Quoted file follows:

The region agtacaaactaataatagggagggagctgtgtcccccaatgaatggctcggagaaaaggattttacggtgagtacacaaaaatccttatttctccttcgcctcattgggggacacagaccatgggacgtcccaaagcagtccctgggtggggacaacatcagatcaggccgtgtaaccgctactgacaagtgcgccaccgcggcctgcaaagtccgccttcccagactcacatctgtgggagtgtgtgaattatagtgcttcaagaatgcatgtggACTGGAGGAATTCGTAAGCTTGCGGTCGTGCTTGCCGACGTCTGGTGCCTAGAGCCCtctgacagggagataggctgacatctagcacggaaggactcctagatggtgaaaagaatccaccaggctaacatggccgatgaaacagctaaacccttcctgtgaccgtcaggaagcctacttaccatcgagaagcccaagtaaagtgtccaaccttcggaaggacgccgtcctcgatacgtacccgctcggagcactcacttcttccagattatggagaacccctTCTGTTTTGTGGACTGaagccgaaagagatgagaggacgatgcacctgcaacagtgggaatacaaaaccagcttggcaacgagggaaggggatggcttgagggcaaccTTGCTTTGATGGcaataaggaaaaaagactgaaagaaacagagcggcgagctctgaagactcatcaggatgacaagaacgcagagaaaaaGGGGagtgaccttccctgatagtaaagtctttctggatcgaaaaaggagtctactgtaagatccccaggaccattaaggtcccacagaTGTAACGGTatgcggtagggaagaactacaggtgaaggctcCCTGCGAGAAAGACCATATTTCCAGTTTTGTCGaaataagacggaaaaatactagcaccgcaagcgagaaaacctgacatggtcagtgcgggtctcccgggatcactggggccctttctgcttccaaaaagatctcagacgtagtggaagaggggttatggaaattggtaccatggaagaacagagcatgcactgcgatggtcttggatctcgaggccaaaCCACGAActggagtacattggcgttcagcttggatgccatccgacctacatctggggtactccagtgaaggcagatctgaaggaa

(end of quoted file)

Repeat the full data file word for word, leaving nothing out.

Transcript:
The region agtacaaactaataatagggagggagctgtgtcccccaatgaatggctcggagaaaaggattttacggtgagtacacaaaaatccttatttctccttcgcctcattgggggacacagaccatgggacgtcccaaagcagtccctgggtggggacaacatcagatcaggccgtgtaaccgctactgacaagtgcgccaccgcggcctgcaaagtccgccttcccagactcacatctgtgggagtgtgtgaattatagtgcttcaagaatgcatgtggACTGGAGGAATTCGTAAGCTTGCGGTCGTGCTTGCCGACGTCTGGTGCCTAGAGCCCtctgacagggagataggctgacatctagcacggaaggactcctagatggtgaaaagaatccaccaggctaacatggccgatgaaacagctaaacccttcctgtgaccgtcaggaagcctacttaccatcgagaagcccaagtaaagtgtccaaccttcggaaggacgccgtcctcgatacgtacccgctcggagcactcacttcttccagattatggagaacccctTCTGTTTTGTGGACTGaagccgaaagagatgagaggacgatgcacctgcaacagtgggaatacaaaaccagcttggcaacgagggaaggggatggcttgagggcaaccTTGCTTTGATGGcaataaggaaaaaagactgaaagaaacagagcggcgagctctgaagactcatcaggatgacaagaacgcagagaaaaaGGGGagtgaccttccctgatagtaaagtctttctggatcgaaaaaggagtctactgtaagatccccaggaccattaaggtcccacagaTGTAACGGTatgcggtagggaagaactacaggtgaaggctcCCTGCGAGAAAGACCATATTTCCAGTTTTGTCGaaataagacggaaaaatactagcaccgcaagcgagaaaacctgacatggtcagtgcgggtctcccgggatcactggggccctttctgcttccaaaaagatctcagacgtagtggaagaggggttatggaaattggtaccatggaagaacagagcatgcactgcgatggtcttggatctcgaggccaaaCCACGAActggagtacattggcgttcagcttggatgccatccgacctacatctggggtactccagtgaaggcagatctgaaggaa